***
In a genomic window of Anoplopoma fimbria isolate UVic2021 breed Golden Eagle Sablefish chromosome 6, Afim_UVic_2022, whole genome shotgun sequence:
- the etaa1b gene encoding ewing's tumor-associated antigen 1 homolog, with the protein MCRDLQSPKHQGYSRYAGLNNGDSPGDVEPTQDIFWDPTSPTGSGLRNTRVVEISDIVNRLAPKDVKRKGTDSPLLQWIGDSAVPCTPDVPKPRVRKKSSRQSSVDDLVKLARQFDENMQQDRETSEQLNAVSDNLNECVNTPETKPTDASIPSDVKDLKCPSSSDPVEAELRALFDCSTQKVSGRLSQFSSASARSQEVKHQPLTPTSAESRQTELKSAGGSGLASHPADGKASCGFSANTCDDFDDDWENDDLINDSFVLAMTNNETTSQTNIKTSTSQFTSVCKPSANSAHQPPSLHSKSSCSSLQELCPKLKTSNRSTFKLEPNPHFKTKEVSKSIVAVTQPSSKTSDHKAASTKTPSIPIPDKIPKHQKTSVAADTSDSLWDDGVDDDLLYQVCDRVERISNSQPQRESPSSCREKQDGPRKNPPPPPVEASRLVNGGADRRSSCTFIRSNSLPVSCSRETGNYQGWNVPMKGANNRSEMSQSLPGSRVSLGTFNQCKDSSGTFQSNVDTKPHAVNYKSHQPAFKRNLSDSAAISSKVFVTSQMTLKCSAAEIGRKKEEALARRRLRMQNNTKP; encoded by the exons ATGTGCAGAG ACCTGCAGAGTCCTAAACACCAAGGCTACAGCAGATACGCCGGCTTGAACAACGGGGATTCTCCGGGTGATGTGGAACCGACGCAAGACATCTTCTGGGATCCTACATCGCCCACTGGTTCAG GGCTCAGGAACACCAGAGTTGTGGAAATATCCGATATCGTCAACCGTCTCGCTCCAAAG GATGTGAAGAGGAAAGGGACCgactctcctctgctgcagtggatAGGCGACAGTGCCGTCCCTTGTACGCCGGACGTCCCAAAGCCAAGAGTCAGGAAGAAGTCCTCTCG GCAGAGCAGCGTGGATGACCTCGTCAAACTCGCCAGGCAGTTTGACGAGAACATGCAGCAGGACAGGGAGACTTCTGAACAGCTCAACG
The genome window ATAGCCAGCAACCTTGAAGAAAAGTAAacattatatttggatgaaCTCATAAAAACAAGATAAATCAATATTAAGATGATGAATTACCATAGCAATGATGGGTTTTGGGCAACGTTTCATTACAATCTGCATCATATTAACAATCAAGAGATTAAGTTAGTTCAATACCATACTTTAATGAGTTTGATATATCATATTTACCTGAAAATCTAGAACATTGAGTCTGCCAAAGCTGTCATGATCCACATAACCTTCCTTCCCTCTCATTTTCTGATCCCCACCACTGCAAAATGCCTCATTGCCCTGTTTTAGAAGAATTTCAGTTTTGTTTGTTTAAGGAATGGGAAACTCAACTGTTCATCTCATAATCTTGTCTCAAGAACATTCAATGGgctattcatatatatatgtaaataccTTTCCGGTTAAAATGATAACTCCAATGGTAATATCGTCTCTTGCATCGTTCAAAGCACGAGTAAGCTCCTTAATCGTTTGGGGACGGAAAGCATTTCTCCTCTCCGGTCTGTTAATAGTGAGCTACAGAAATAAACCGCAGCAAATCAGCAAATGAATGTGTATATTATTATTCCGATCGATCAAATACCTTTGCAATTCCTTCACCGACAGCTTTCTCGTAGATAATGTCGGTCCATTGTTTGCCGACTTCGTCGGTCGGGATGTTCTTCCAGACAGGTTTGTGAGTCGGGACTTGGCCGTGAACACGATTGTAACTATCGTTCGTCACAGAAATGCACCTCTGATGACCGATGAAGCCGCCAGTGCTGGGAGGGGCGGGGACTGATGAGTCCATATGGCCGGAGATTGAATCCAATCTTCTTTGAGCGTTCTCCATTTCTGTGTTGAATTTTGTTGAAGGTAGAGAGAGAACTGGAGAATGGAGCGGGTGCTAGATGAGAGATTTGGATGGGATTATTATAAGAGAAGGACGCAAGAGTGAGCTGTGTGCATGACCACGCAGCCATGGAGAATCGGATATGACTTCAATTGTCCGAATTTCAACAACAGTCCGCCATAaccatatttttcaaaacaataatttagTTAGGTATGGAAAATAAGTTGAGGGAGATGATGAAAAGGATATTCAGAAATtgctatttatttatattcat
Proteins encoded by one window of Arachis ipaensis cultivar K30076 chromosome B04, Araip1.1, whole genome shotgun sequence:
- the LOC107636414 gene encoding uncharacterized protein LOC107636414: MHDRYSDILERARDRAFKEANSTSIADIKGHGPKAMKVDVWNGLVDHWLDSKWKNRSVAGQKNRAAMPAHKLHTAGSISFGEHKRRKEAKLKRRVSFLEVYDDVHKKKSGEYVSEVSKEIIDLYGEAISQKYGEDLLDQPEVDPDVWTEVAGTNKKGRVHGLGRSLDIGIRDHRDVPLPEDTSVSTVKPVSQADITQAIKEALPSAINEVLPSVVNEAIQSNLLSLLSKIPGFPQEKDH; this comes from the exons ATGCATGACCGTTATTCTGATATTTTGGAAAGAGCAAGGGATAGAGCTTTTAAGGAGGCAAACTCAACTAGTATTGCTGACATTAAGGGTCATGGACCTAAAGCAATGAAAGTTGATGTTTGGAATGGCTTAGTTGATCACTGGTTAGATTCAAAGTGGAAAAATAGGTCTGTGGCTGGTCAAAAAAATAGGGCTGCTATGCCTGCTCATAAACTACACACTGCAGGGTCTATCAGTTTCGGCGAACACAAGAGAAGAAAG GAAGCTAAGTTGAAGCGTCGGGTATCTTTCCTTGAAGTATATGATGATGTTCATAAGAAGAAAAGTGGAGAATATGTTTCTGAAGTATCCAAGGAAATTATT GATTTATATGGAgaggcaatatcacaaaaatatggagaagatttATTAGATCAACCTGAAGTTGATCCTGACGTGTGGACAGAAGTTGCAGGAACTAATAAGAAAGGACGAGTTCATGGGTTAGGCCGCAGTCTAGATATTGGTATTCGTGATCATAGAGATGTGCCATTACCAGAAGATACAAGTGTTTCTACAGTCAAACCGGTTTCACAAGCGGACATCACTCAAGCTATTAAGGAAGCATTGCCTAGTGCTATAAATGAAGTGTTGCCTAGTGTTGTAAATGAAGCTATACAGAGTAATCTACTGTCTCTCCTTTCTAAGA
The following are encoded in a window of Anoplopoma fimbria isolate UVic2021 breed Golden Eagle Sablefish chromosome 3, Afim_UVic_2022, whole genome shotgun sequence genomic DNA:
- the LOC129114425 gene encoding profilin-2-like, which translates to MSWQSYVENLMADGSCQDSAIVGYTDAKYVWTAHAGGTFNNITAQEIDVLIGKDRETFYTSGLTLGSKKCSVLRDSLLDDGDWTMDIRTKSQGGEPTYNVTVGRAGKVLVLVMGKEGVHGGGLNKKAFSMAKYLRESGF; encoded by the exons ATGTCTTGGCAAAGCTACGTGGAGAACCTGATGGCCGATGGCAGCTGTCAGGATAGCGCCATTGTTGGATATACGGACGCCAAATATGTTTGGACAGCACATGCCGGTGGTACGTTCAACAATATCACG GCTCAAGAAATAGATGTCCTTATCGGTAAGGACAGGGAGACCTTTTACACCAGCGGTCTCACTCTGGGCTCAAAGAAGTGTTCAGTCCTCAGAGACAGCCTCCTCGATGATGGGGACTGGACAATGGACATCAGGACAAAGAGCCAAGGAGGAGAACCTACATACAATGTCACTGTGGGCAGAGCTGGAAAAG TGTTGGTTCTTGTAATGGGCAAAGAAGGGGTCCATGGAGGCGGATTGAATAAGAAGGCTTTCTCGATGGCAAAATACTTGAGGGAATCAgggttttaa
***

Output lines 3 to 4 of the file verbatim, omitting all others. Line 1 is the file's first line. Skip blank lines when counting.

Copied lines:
The genome window ATAGCCAGCAACCTTGAAGAAAAGTAAacattatatttggatgaaCTCATAAAAACAAGATAAATCAATATTAAGATGATGAATTACCATAGCAATGATGGGTTTTGGGCAACGTTTCATTACAATCTGCATCATATTAACAATCAAGAGATTAAGTTAGTTCAATACCATACTTTAATGAGTTTGATATATCATATTTACCTGAAAATCTAGAACATTGAGTCTGCCAAAGCTGTCATGATCCACATAACCTTCCTTCCCTCTCATTTTCTGATCCCCACCACTGCAAAATGCCTCATTGCCCTGTTTTAGAAGAATTTCAGTTTTGTTTGTTTAAGGAATGGGAAACTCAACTGTTCATCTCATAATCTTGTCTCAAGAACATTCAATGGgctattcatatatatatgtaaataccTTTCCGGTTAAAATGATAACTCCAATGGTAATATCGTCTCTTGCATCGTTCAAAGCACGAGTAAGCTCCTTAATCGTTTGGGGACGGAAAGCATTTCTCCTCTCCGGTCTGTTAATAGTGAGCTACAGAAATAAACCGCAGCAAATCAGCAAATGAATGTGTATATTATTATTCCGATCGATCAAATACCTTTGCAATTCCTTCACCGACAGCTTTCTCGTAGATAATGTCGGTCCATTGTTTGCCGACTTCGTCGGTCGGGATGTTCTTCCAGACAGGTTTGTGAGTCGGGACTTGGCCGTGAACACGATTGTAACTATCGTTCGTCACAGAAATGCACCTCTGATGACCGATGAAGCCGCCAGTGCTGGGAGGGGCGGGGACTGATGAGTCCATATGGCCGGAGATTGAATCCAATCTTCTTTGAGCGTTCTCCATTTCTGTGTTGAATTTTGTTGAAGGTAGAGAGAGAACTGGAGAATGGAGCGGGTGCTAGATGAGAGATTTGGATGGGATTATTATAAGAGAAGGACGCAAGAGTGAGCTGTGTGCATGACCACGCAGCCATGGAGAATCGGATATGACTTCAATTGTCCGAATTTCAACAACAGTCCGCCATAaccatatttttcaaaacaataatttagTTAGGTATGGAAAATAAGTTGAGGGAGATGATGAAAAGGATATTCAGAAATtgctatttatttatattcat
Proteins encoded by one window of Arachis ipaensis cultivar K30076 chromosome B04, Araip1.1, whole genome shotgun sequence: